The Complex, sadly, cannot be considered a complete return for once J-horror master Hideo Nakata, but despite all this, it was still a lot more enjoyable than the bulk of recent Western mainstream horror. Interesting, to a point, yet lacking overall, I felt unsatisfied with the way things panned out toward the end, and the plot structure left a lot to be desired in terms of consistency. The film did keep me engaged for the bulk of it’s running time, however,  it is well made, and beautiful to watch in parts, which makes it all the more of a shame that it failed (for me anyway) to hit the right notes. I do think it is worth mentioning there has been a 12 part ‘prologue’ TV series released alongside this film (also directed by Nakata, and using the same writing team)  which could perhaps fill in some of the gaps that are left, and it may very well  be that the two need to be viewed as companion pieces to garner a more satisfying experience. This said I find it unusual that you would have to watch an entire series to get enjoyment out of a film and this to me just stinks of  a marketing ploy to extract more profit. As a standalone piece The Complex lacks the foundation to make it brilliant, but still, it is a move back  in the right direction for Hideo Nakata after hitting an all time low with that terrible Ring 2 remake.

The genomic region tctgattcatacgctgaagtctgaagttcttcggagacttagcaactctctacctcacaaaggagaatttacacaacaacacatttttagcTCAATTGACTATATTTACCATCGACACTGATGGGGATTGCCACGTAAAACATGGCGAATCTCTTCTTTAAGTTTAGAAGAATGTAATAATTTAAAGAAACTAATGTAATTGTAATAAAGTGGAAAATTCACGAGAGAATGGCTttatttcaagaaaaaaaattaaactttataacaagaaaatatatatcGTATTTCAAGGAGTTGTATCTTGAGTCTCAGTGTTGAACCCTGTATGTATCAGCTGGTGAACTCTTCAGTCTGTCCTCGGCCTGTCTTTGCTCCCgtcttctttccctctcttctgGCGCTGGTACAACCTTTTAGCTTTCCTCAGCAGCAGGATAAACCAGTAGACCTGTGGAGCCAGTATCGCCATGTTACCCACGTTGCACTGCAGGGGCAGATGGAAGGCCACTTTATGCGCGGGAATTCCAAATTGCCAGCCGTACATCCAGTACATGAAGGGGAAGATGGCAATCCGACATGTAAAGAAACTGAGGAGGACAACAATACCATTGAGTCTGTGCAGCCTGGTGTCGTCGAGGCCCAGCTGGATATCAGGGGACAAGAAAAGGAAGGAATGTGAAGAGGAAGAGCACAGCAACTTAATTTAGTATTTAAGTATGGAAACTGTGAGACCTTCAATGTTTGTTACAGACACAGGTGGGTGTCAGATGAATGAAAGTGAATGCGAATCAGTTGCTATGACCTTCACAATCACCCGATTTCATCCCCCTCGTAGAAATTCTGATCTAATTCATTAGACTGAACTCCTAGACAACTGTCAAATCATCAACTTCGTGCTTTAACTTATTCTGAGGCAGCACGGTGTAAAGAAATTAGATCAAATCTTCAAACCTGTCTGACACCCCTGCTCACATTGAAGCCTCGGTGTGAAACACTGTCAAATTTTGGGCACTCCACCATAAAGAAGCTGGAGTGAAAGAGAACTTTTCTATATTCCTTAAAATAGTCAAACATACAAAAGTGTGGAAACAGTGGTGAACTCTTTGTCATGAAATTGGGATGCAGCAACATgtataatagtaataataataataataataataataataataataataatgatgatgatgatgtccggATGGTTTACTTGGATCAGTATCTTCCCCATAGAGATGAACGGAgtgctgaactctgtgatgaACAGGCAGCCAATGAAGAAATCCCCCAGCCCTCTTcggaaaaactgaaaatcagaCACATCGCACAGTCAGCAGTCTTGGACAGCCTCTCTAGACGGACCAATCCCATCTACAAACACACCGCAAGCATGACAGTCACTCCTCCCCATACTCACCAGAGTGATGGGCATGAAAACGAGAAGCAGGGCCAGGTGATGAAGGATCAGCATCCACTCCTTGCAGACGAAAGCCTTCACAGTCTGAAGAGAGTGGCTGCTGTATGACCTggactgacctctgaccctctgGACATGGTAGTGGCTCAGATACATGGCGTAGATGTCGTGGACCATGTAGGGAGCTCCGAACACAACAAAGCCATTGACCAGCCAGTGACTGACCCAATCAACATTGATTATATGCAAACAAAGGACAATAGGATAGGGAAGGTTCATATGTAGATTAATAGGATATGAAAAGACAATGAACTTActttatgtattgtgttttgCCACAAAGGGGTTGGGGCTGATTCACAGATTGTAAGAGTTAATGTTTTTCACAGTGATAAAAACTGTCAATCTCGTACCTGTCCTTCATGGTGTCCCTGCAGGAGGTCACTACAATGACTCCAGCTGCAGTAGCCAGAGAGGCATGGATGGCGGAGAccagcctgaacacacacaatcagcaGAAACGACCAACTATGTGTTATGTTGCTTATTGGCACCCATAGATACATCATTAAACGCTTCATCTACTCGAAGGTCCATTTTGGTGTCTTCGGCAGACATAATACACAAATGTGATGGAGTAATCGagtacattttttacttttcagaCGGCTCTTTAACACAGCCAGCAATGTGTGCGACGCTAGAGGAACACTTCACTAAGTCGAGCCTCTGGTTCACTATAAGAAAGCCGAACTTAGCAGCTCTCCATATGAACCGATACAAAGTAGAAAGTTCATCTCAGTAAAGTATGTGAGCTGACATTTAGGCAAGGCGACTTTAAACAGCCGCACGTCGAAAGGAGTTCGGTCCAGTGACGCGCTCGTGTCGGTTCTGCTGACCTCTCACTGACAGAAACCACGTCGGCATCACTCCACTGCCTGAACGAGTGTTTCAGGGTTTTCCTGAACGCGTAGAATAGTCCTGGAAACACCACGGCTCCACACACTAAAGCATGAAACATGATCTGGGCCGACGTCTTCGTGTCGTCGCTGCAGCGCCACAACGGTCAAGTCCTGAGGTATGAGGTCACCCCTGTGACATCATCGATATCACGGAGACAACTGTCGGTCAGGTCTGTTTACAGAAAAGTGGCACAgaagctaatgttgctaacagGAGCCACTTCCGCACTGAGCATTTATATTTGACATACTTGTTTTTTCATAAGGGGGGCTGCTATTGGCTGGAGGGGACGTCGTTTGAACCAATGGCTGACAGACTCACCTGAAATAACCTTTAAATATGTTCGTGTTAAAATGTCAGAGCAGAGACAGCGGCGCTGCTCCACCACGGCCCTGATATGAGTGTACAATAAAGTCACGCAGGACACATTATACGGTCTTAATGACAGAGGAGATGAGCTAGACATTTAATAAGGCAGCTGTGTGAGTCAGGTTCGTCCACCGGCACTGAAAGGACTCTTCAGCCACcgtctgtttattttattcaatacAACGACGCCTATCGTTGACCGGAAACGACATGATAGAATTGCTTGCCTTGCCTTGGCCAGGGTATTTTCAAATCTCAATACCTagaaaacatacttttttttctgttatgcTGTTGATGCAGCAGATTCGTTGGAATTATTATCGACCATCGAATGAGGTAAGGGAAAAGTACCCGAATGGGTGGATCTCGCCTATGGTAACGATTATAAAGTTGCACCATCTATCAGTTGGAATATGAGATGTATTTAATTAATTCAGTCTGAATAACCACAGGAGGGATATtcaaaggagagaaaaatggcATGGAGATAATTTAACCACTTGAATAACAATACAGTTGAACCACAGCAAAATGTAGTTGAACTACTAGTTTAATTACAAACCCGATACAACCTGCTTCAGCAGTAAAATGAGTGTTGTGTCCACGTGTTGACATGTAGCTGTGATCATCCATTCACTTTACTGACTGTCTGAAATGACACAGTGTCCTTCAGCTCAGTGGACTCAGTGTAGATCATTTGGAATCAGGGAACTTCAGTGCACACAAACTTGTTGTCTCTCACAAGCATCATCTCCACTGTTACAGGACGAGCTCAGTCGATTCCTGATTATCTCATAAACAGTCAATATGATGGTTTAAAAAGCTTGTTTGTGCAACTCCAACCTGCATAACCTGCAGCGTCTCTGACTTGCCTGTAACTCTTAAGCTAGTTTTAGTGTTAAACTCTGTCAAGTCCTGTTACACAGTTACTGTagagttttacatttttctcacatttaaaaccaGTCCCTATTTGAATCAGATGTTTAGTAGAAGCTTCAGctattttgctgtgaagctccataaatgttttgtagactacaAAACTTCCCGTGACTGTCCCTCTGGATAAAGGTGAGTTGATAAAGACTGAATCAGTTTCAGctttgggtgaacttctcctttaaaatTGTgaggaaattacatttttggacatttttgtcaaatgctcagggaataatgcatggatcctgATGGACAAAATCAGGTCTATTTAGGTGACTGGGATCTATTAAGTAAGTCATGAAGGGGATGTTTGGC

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Categories: 00's horror, Ghost and hauntings, J-Horror & Asian, Reviews